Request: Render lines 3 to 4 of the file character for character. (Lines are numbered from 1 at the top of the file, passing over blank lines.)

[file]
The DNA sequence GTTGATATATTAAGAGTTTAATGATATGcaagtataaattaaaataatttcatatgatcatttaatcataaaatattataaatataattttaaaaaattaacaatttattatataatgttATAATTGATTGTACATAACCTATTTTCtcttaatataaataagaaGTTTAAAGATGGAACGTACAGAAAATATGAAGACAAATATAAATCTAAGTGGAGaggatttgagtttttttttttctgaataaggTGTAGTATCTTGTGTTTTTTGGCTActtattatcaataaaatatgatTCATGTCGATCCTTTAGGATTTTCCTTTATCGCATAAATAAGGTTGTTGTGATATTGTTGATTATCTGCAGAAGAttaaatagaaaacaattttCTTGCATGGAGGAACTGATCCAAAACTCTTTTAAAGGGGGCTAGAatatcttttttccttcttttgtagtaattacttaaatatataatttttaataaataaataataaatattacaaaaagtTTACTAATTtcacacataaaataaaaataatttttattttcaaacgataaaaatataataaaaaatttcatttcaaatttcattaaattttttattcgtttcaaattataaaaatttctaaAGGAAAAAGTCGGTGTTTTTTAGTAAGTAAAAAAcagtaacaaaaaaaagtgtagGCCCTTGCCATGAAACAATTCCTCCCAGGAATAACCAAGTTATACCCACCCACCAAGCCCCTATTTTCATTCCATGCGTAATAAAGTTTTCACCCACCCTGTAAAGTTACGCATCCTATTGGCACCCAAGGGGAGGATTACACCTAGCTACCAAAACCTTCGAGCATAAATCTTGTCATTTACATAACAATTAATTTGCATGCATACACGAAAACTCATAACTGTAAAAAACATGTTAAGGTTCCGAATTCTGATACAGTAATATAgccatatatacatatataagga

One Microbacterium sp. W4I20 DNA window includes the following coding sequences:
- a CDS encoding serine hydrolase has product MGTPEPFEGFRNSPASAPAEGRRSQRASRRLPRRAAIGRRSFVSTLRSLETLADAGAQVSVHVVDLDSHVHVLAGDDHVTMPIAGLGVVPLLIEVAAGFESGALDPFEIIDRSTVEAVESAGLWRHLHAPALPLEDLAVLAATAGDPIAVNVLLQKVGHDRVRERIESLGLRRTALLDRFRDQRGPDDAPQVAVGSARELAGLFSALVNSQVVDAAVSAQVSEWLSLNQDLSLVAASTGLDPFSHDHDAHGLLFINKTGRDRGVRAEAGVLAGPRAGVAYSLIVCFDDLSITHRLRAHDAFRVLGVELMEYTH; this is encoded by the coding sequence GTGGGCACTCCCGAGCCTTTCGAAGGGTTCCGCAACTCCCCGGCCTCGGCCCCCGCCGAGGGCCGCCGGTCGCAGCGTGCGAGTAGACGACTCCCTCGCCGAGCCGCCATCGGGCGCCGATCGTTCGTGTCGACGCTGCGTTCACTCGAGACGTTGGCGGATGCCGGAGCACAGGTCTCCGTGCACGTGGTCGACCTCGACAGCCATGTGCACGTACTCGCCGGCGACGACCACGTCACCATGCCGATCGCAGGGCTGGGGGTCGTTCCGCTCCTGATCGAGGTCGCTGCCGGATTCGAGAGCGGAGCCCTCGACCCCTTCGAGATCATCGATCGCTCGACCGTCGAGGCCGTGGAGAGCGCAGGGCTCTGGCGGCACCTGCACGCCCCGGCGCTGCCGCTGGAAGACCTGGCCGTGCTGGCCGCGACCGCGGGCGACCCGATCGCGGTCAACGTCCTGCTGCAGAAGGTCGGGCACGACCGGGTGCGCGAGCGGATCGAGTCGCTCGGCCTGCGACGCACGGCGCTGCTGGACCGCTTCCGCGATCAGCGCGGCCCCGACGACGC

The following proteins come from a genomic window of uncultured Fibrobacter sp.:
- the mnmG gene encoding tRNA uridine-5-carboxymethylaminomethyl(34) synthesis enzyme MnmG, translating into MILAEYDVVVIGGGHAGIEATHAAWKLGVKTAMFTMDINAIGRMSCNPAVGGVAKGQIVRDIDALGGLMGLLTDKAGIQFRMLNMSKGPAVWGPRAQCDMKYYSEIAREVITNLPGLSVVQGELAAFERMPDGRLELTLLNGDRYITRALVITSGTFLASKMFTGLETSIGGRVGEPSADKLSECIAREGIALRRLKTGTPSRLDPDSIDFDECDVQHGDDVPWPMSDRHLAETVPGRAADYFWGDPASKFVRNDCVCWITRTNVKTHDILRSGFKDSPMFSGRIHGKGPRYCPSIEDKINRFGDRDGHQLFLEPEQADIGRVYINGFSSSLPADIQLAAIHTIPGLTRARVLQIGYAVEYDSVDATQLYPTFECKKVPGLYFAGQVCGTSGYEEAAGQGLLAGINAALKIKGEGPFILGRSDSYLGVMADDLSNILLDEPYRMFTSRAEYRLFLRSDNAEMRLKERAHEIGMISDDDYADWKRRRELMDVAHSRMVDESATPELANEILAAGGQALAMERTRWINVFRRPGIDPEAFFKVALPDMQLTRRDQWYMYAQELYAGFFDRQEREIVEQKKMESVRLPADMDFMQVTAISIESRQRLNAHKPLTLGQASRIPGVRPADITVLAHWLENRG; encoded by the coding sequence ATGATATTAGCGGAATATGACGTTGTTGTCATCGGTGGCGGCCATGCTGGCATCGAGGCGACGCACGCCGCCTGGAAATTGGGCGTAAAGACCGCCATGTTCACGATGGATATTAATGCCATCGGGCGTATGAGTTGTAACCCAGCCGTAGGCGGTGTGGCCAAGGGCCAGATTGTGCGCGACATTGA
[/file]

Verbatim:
- a CDS encoding serine hydrolase has product MGTPEPFEGFRNSPASAPAEGRRSQRASRRLPRRAAIGRRSFVSTLRSLETLADAGAQVSVHVVDLDSHVHVLAGDDHVTMPIAGLGVVPLLIEVAAGFESGALDPFEIIDRSTVEAVESAGLWRHLHAPALPLEDLAVLAATAGDPIAVNVLLQKVGHDRVRERIESLGLRRTALLDRFRDQRGPDDAPQVAVGSARELAGLFSALVNSQVVDAAVSAQVSEWLSLNQDLSLVAASTGLDPFSHDHDAHGLLFINKTGRDRGVRAEAGVLAGPRAGVAYSLIVCFDDLSITHRLRAHDAFRVLGVELMEYTH; this is encoded by the coding sequence GTGGGCACTCCCGAGCCTTTCGAAGGGTTCCGCAACTCCCCGGCCTCGGCCCCCGCCGAGGGCCGCCGGTCGCAGCGTGCGAGTAGACGACTCCCTCGCCGAGCCGCCATCGGGCGCCGATCGTTCGTGTCGACGCTGCGTTCACTCGAGACGTTGGCGGATGCCGGAGCACAGGTCTCCGTGCACGTGGTCGACCTCGACAGCCATGTGCACGTACTCGCCGGCGACGACCACGTCACCATGCCGATCGCAGGGCTGGGGGTCGTTCCGCTCCTGATCGAGGTCGCTGCCGGATTCGAGAGCGGAGCCCTCGACCCCTTCGAGATCATCGATCGCTCGACCGTCGAGGCCGTGGAGAGCGCAGGGCTCTGGCGGCACCTGCACGCCCCGGCGCTGCCGCTGGAAGACCTGGCCGTGCTGGCCGCGACCGCGGGCGACCCGATCGCGGTCAACGTCCTGCTGCAGAAGGTCGGGCACGACCGGGTGCGCGAGCGGATCGAGTCGCTCGGCCTGCGACGCACGGCGCTGCTGGACCGCTTCCGCGATCAGCGCGGCCCCGACGACGC

The following proteins come from a genomic window of uncultured Fibrobacter sp.: